Sunday, December 20, 2015

Scotty still doesn't know our "skills gap" is a wage and talent gap

Well this is a nice bit of confidence in the state of Wisconsin's workers from our dear leader.
Gov. Scott Walker says Wisconsin continues to rank relatively low in job creation because not enough people are ready to join the workforce....

"Employers have increasingly told us, we've seen it even in some of the Chamber (of Commerce) surveys, that until we can get more people in the workforce, employers aren't going to add more work until they can fill the positions that are vacant right now," Walker said.

He said he doesn't know many additional jobs be created but pointed out that Wisconsin ranks relatively high in the percentage of people in the workforce.
I understand that school and facts didn't exactly treat you well, Governor. But you might want to note this stat from the recently-released Quarterly Census on Employment and Wages, and I think it might help you identify a source of this problem.

Average weekly manufacturing wage, QCEW June 2015
Ill. $1,183
Mich $1,181
Minn $1,124
Ind. $1,101
Ohio $1,063
Wis. $1,022
Iowa $1,021

So manufacturing workers are making an average of more than $100 a week in 3 of the 4 states bordering Wisconsin. If you were a skilled worker, and you had a choice of working in those 4 states, would you pick the place that paid you the least?

The answer is obvious, Scotty. You want to get more people into the skilled labor work force in Wisconsin, and fill those vacant positions? Why don't you tell the "employers" and Chamber of Commerce members to pay a competitive, higher wage. And how about not promoting wage-suppressing measures like (right-to) work-for-less, and getting rid of prevailing wage requirements on local road projects?

If you don't understand how these two items are connected, you are too incompetent to be running a hotdog stand, let alone our state. I'd also encourage you to read this letter that appeared yesterday at from David Maki, an actual business owner in the Twin Cities.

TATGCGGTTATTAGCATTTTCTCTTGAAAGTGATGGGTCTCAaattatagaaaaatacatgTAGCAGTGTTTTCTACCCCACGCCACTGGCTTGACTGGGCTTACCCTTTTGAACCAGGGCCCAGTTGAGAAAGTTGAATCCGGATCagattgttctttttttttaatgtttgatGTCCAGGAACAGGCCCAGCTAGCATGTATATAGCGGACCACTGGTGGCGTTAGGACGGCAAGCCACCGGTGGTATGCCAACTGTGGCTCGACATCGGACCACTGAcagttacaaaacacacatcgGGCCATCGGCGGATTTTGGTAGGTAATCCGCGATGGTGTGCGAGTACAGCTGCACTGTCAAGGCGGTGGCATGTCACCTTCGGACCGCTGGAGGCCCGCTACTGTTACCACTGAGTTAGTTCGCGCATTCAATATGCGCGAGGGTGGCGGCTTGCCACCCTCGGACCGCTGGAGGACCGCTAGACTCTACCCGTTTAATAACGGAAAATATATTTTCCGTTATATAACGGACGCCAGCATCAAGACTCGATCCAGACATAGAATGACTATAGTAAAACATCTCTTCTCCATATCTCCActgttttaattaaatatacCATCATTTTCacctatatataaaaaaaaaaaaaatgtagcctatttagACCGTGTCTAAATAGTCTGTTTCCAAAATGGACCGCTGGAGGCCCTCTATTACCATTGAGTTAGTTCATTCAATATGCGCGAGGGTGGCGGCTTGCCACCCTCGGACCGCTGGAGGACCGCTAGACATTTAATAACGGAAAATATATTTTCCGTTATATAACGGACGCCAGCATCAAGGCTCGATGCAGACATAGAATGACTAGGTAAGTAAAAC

I run a successful technology business based out of Minneapolis. Five years ago I was considering moving my family and business to northern Wisconsin. One reason I was considering the move is that northern Wisconsin is my ancestral homeland, and my parents and other extended family still live there. I had also recently inherited land which I intended to homestead.

My plans changed when it became apparent what a backward ideologue Gov. Walker is. I refuse to move my family and business until Walker's disgraceful tenure is over. Even then, the damage his administration has caused to the state of Wisconsin has made me reconsider my plans.

While I would still like to make the move for personal reasons, I'm afraid Wisconsin's reputation as a place that does not value education or forward thinking would tarnish my personal and professional reputation.
Maybe, just maybe, we should heed Mr. Maki's words, and do more to attract talent to the state. This seems better than the Scott Walker/WMC mentality of running things on the cheap without giving workers a say in their own futures, and then being confused when no one wants to work for such a bunch of regressive fools.

It's well past time to change the course.


  1. Those wage numbers aren't adjusted for the cost of living. When you do, you get:

    Average weekly PPP manufacturing wage, QCEW June 2015
    Mich $1,291
    Ind. $1,257
    Ill. $1,226
    Ohio $1,133
    Minn $1,122
    Iowa $1,111
    Wis. $1,040

    As a state we are not really competing with Iowa for who can provide the least value of compensation in the manufacturing sector in this part of the country, we are very much on our own at the bottom of the table.

    1. Yikes, that's a good point. There's no metro area like SE Wisconsin or the exurbs of the Twin Cities in Iowa to drive up wages, which makes us look even worse.

      And they act so surprised that they can't find anyone to work for them.

  2. Maybe in Walkers case it is just "projection" again.

    Walker has no skills or talent to govern or perform any kind of job, therefore, Wisconsin workers have no skills to do any jobs.

    I don't think it would be the first time this has happened.